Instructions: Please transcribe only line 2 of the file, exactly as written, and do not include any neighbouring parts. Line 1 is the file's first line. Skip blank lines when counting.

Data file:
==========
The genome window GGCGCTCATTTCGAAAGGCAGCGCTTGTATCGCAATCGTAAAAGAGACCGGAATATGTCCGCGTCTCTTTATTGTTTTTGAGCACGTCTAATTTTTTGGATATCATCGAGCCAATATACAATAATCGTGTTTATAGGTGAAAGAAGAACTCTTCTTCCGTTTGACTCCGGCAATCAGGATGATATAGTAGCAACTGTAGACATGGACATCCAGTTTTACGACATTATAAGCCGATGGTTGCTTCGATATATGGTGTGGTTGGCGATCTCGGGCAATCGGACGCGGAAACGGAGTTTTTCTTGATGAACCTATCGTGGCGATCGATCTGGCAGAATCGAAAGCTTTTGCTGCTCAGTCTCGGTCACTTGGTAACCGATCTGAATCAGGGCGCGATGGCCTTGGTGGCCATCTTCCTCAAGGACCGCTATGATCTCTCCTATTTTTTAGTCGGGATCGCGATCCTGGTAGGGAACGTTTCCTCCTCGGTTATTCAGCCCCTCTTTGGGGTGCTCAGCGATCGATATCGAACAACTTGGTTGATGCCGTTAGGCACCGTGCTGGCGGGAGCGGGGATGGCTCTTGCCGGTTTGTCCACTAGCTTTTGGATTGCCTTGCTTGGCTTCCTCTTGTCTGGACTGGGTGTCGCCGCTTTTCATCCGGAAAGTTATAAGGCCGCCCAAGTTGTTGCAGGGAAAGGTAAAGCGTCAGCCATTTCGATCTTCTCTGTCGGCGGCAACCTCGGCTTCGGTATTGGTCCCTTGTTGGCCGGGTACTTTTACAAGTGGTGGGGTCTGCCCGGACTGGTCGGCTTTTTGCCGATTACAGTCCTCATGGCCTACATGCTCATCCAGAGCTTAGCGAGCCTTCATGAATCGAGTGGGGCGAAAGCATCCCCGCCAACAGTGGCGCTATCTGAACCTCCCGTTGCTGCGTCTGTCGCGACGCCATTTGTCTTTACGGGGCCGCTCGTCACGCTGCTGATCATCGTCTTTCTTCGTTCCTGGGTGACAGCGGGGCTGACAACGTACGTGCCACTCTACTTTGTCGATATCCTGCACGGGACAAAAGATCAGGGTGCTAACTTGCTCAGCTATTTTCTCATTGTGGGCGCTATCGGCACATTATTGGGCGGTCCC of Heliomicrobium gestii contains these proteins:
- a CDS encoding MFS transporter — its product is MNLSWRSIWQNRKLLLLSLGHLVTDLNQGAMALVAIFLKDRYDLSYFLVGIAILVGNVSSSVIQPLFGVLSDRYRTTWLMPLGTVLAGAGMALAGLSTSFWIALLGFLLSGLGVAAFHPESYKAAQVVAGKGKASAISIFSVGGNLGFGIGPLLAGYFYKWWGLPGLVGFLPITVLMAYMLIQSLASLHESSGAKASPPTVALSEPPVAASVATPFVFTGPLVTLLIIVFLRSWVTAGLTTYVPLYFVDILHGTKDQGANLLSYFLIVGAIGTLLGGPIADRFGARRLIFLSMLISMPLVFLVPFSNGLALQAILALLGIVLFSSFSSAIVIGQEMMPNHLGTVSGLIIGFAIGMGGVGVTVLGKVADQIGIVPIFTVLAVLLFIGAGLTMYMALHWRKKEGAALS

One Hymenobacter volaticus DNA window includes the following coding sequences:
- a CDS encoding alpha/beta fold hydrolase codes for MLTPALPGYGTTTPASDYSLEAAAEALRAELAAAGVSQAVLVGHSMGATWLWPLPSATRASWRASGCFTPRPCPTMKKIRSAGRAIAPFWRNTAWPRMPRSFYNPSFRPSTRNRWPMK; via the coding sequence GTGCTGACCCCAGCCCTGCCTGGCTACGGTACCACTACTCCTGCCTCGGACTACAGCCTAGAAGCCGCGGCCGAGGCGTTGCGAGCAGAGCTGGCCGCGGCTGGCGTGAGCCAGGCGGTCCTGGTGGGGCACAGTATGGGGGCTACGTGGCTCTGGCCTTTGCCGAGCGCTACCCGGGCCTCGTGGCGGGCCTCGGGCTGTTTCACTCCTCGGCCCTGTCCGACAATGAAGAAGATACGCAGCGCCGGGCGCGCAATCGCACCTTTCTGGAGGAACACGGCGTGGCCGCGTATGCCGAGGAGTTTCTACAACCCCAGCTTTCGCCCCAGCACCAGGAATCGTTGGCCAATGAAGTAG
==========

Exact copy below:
- a CDS encoding MFS transporter — its product is MNLSWRSIWQNRKLLLLSLGHLVTDLNQGAMALVAIFLKDRYDLSYFLVGIAILVGNVSSSVIQPLFGVLSDRYRTTWLMPLGTVLAGAGMALAGLSTSFWIALLGFLLSGLGVAAFHPESYKAAQVVAGKGKASAISIFSVGGNLGFGIGPLLAGYFYKWWGLPGLVGFLPITVLMAYMLIQSLASLHESSGAKASPPTVALSEPPVAASVATPFVFTGPLVTLLIIVFLRSWVTAGLTTYVPLYFVDILHGTKDQGANLLSYFLIVGAIGTLLGGPIADRFGARRLIFLSMLISMPLVFLVPFSNGLALQAILALLGIVLFSSFSSAIVIGQEMMPNHLGTVSGLIIGFAIGMGGVGVTVLGKVADQIGIVPIFTVLAVLLFIGAGLTMYMALHWRKKEGAALS